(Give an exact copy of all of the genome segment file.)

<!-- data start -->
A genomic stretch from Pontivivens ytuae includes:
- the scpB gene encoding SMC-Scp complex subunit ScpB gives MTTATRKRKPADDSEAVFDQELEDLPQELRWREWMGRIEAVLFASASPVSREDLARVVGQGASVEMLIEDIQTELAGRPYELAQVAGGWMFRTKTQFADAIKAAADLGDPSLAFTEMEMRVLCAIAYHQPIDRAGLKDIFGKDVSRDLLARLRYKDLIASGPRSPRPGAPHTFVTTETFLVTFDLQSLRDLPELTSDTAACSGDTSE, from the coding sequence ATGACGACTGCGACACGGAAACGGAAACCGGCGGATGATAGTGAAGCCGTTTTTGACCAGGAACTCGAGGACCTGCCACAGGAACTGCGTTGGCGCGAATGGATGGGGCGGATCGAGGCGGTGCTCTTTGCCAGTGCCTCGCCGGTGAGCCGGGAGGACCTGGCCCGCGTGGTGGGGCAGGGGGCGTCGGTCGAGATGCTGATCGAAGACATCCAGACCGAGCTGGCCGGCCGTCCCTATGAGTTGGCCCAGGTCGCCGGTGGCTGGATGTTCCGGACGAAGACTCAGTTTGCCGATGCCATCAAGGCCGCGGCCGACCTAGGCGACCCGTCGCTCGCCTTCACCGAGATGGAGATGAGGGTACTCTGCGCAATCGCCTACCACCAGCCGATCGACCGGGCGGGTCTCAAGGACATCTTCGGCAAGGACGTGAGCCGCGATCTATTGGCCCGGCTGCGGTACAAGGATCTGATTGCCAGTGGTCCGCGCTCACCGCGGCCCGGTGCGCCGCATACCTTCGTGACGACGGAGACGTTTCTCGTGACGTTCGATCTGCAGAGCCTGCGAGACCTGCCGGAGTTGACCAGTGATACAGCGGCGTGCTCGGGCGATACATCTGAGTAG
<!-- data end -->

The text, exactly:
A genomic stretch from Pontivivens ytuae includes:
- the scpB gene encoding SMC-Scp complex subunit ScpB gives MTTATRKRKPADDSEAVFDQELEDLPQELRWREWMGRIEAVLFASASPVSREDLARVVGQGASVEMLIEDIQTELAGRPYELAQVAGGWMFRTKTQFADAIKAAADLGDPSLAFTEMEMRVLCAIAYHQPIDRAGLKDIFGKDVSRDLLARLRYKDLIASGPRSPRPGAPHTFVTTETFLVTFDLQSLRDLPELTSDTAACSGDTSE, from the coding sequence ATGACGACTGCGACACGGAAACGGAAACCGGCGGATGATAGTGAAGCCGTTTTTGACCAGGAACTCGAGGACCTGCCACAGGAACTGCGTTGGCGCGAATGGATGGGGCGGATCGAGGCGGTGCTCTTTGCCAGTGCCTCGCCGGTGAGCCGGGAGGACCTGGCCCGCGTGGTGGGGCAGGGGGCGTCGGTCGAGATGCTGATCGAAGACATCCAGACCGAGCTGGCCGGCCGTCCCTATGAGTTGGCCCAGGTCGCCGGTGGCTGGATGTTCCGGACGAAGACTCAGTTTGCCGATGCCATCAAGGCCGCGGCCGACCTAGGCGACCCGTCGCTCGCCTTCACCGAGATGGAGATGAGGGTACTCTGCGCAATCGCCTACCACCAGCCGATCGACCGGGCGGGTCTCAAGGACATCTTCGGCAAGGACGTGAGCCGCGATCTATTGGCCCGGCTGCGGTACAAGGATCTGATTGCCAGTGGTCCGCGCTCACCGCGGCCCGGTGCGCCGCATACCTTCGTGACGACGGAGACGTTTCTCGTGACGTTCGATCTGCAGAGCCTGCGAGACCTGCCGGAGTTGACCAGTGATACAGCGGCGTGCTCGGGCGATACATCTGAGTAG